Back to Post-publication discussions

Is Research on the Genetics of Race / IQ Gaps “Mythically Taboo?”

Submission status

Submission Editor
Noah Carl

Bryan J. Pesta
Emil O. W. Kirkegaard
Joseph Bronski

Is Research on the Genetics of Race / IQ Gaps “Mythically Taboo?”


Jackson and Winston (“JW;” 2021) recently argued that no real taboos exist regarding the study of potential genetic links between race and IQ test scores. Instead, the authors essentially claimed that researchers in this area have protested too much. JW offered several arguments that presumably supported their claims, which we rebut here first. Empirically, however, we wondered just how “relatively taboo” this topic might be among Americans in general. Via, we surveyed 507 representative Americans on this issue. Our survey comprised 33 “taboo topics” (e.g., whether pedophilia is harmful), wherein each participant subjectively rated “tabooness” on five-point Likert scales. We found that the potential genetic basis of race / IQ gaps was the tabooest item in our survey. In fact, this topic was rated “more taboo” than were items regarding incest and even pedophilia. Further, the rank-ordering of “tabooness” was highly stable across the various demographic groups we looked at in our survey. At least among a (relatively large) representative sample of American adults, research on the genetics of race / IQ gaps is very strongly taboo. We conclude by discussing how our survey results further dampen JW’s claim that the taboo is real rather than mythical.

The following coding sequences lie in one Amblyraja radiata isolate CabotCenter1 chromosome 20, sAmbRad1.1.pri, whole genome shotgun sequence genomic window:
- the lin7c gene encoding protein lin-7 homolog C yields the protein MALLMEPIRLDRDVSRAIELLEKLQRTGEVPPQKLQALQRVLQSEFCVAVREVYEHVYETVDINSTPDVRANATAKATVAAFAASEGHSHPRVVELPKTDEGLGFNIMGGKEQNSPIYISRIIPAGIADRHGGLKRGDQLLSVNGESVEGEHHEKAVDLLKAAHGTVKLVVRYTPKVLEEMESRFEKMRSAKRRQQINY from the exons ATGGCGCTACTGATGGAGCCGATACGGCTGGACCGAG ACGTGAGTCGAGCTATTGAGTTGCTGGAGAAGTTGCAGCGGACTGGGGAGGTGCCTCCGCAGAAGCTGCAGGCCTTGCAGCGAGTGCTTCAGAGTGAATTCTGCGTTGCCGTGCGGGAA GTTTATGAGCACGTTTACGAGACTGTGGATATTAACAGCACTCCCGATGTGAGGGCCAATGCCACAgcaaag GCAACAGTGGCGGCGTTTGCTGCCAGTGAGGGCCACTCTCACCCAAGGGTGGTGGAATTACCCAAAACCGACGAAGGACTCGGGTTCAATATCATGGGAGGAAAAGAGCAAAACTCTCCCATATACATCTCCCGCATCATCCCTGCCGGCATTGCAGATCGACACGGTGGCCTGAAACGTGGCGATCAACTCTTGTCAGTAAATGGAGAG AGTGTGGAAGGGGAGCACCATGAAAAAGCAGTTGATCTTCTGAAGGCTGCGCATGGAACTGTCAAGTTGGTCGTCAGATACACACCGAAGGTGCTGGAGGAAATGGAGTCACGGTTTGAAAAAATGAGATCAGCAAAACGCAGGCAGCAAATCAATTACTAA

intelligence, race and intelligence, genetics, Taboos, Mythical Taboos

Supplemental materials link



Typeset Pdf

Typeset Paper

Reviewers ( 0 / 0 / 2 )
Sebastian Jensen: Accept
Peter Frost: Accept

Wed 12 Jul 2023 20:23


Authors have updated the submission to version #9

Author | Admin

I have updated the wording as you requested.


I approve publication.

Replying to Reviewer 2

” During his life, Rushton was harassed with name-calling and calls from the Attorney-General of Ontario for an “investigation” by the Ontario Provincial Police for hate speech, and was investigated, but he was never charged"

The wording is still strange, particularly the scare quotes. This was a real investigation where the police went to his home and questioned him at length. Why not just write:

"During his life, Rushton was harassed with name-calling and worse. In 1989, the Attorney-General of Ontario ordered a police investigation of Rushton for hate speech, but after six months the police concluded that there were insufficient grounds for prosecution." 


Replying to Joseph Bronski

I changed the wording.




The submission was accepted for publication.


Authors have updated the submission to version #11